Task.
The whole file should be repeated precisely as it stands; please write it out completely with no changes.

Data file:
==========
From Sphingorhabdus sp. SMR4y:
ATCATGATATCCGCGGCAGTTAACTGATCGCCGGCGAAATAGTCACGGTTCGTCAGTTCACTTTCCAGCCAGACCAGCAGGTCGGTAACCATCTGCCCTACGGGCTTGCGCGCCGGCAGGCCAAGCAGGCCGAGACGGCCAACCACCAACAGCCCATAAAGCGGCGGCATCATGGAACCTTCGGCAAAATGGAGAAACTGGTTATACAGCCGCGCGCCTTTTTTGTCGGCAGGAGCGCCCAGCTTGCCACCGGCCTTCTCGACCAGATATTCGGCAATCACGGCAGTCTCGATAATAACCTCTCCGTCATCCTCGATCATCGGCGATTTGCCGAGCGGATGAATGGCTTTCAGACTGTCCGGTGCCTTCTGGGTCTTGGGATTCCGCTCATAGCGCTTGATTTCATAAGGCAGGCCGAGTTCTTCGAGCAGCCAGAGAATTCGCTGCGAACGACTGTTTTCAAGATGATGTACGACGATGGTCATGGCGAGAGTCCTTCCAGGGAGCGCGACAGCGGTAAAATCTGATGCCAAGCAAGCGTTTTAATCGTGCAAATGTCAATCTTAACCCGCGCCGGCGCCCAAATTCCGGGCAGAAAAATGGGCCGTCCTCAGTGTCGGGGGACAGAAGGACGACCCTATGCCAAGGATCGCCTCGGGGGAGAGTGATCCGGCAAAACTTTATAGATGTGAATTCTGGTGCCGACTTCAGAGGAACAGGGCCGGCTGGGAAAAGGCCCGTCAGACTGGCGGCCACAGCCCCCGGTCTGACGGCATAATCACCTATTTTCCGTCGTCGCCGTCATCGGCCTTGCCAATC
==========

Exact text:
From Sphingorhabdus sp. SMR4y:
ATCATGATATCCGCGGCAGTTAACTGATCGCCGGCGAAATAGTCACGGTTCGTCAGTTCACTTTCCAGCCAGACCAGCAGGTCGGTAACCATCTGCCCTACGGGCTTGCGCGCCGGCAGGCCAAGCAGGCCGAGACGGCCAACCACCAACAGCCCATAAAGCGGCGGCATCATGGAACCTTCGGCAAAATGGAGAAACTGGTTATACAGCCGCGCGCCTTTTTTGTCGGCAGGAGCGCCCAGCTTGCCACCGGCCTTCTCGACCAGATATTCGGCAATCACGGCAGTCTCGATAATAACCTCTCCGTCATCCTCGATCATCGGCGATTTGCCGAGCGGATGAATGGCTTTCAGACTGTCCGGTGCCTTCTGGGTCTTGGGATTCCGCTCATAGCGCTTGATTTCATAAGGCAGGCCGAGTTCTTCGAGCAGCCAGAGAATTCGCTGCGAACGACTGTTTTCAAGATGATGTACGACGATGGTCATGGCGAGAGTCCTTCCAGGGAGCGCGACAGCGGTAAAATCTGATGCCAAGCAAGCGTTTTAATCGTGCAAATGTCAATCTTAACCCGCGCCGGCGCCCAAATTCCGGGCAGAAAAATGGGCCGTCCTCAGTGTCGGGGGACAGAAGGACGACCCTATGCCAAGGATCGCCTCGGGGGAGAGTGATCCGGCAAAACTTTATAGATGTGAATTCTGGTGCCGACTTCAGAGGAACAGGGCCGGCTGGGAAAAGGCCCGTCAGACTGGCGGCCACAGCCCCCGGTCTGACGGCATAATCACCTATTTTCCGTCGTCGCCGTCATCGGCCTTGCCAATC